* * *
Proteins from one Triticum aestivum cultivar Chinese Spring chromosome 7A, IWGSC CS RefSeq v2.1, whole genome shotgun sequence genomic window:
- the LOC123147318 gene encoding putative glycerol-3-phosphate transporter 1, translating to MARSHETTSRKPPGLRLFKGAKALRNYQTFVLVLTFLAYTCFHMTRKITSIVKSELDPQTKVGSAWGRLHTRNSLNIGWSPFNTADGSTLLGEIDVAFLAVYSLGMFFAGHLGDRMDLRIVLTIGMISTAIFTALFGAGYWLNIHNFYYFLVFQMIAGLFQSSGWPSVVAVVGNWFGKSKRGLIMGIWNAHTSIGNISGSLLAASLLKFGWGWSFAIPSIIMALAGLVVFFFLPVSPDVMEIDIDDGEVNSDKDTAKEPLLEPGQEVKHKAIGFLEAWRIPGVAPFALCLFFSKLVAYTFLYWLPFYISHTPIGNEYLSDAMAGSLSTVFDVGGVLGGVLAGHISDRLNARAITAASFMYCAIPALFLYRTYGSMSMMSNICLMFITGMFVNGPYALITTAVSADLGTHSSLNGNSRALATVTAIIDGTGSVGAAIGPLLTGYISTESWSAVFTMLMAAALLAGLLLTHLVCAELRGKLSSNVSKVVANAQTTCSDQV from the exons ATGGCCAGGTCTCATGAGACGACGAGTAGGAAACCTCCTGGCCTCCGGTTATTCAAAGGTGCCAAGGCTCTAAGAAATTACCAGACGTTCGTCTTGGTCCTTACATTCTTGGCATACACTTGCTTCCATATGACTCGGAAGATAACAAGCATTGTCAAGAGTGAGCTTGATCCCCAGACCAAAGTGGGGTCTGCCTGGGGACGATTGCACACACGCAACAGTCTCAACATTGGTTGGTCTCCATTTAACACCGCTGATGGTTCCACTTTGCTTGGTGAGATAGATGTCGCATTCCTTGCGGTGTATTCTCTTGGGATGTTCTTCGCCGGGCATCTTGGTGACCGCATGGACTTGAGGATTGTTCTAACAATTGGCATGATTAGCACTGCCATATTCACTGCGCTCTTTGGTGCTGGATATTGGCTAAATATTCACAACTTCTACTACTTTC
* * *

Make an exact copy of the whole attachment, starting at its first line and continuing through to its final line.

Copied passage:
Proteins from one Triticum aestivum cultivar Chinese Spring chromosome 7A, IWGSC CS RefSeq v2.1, whole genome shotgun sequence genomic window:
- the LOC123147318 gene encoding putative glycerol-3-phosphate transporter 1, translating to MARSHETTSRKPPGLRLFKGAKALRNYQTFVLVLTFLAYTCFHMTRKITSIVKSELDPQTKVGSAWGRLHTRNSLNIGWSPFNTADGSTLLGEIDVAFLAVYSLGMFFAGHLGDRMDLRIVLTIGMISTAIFTALFGAGYWLNIHNFYYFLVFQMIAGLFQSSGWPSVVAVVGNWFGKSKRGLIMGIWNAHTSIGNISGSLLAASLLKFGWGWSFAIPSIIMALAGLVVFFFLPVSPDVMEIDIDDGEVNSDKDTAKEPLLEPGQEVKHKAIGFLEAWRIPGVAPFALCLFFSKLVAYTFLYWLPFYISHTPIGNEYLSDAMAGSLSTVFDVGGVLGGVLAGHISDRLNARAITAASFMYCAIPALFLYRTYGSMSMMSNICLMFITGMFVNGPYALITTAVSADLGTHSSLNGNSRALATVTAIIDGTGSVGAAIGPLLTGYISTESWSAVFTMLMAAALLAGLLLTHLVCAELRGKLSSNVSKVVANAQTTCSDQV from the exons ATGGCCAGGTCTCATGAGACGACGAGTAGGAAACCTCCTGGCCTCCGGTTATTCAAAGGTGCCAAGGCTCTAAGAAATTACCAGACGTTCGTCTTGGTCCTTACATTCTTGGCATACACTTGCTTCCATATGACTCGGAAGATAACAAGCATTGTCAAGAGTGAGCTTGATCCCCAGACCAAAGTGGGGTCTGCCTGGGGACGATTGCACACACGCAACAGTCTCAACATTGGTTGGTCTCCATTTAACACCGCTGATGGTTCCACTTTGCTTGGTGAGATAGATGTCGCATTCCTTGCGGTGTATTCTCTTGGGATGTTCTTCGCCGGGCATCTTGGTGACCGCATGGACTTGAGGATTGTTCTAACAATTGGCATGATTAGCACTGCCATATTCACTGCGCTCTTTGGTGCTGGATATTGGCTAAATATTCACAACTTCTACTACTTTC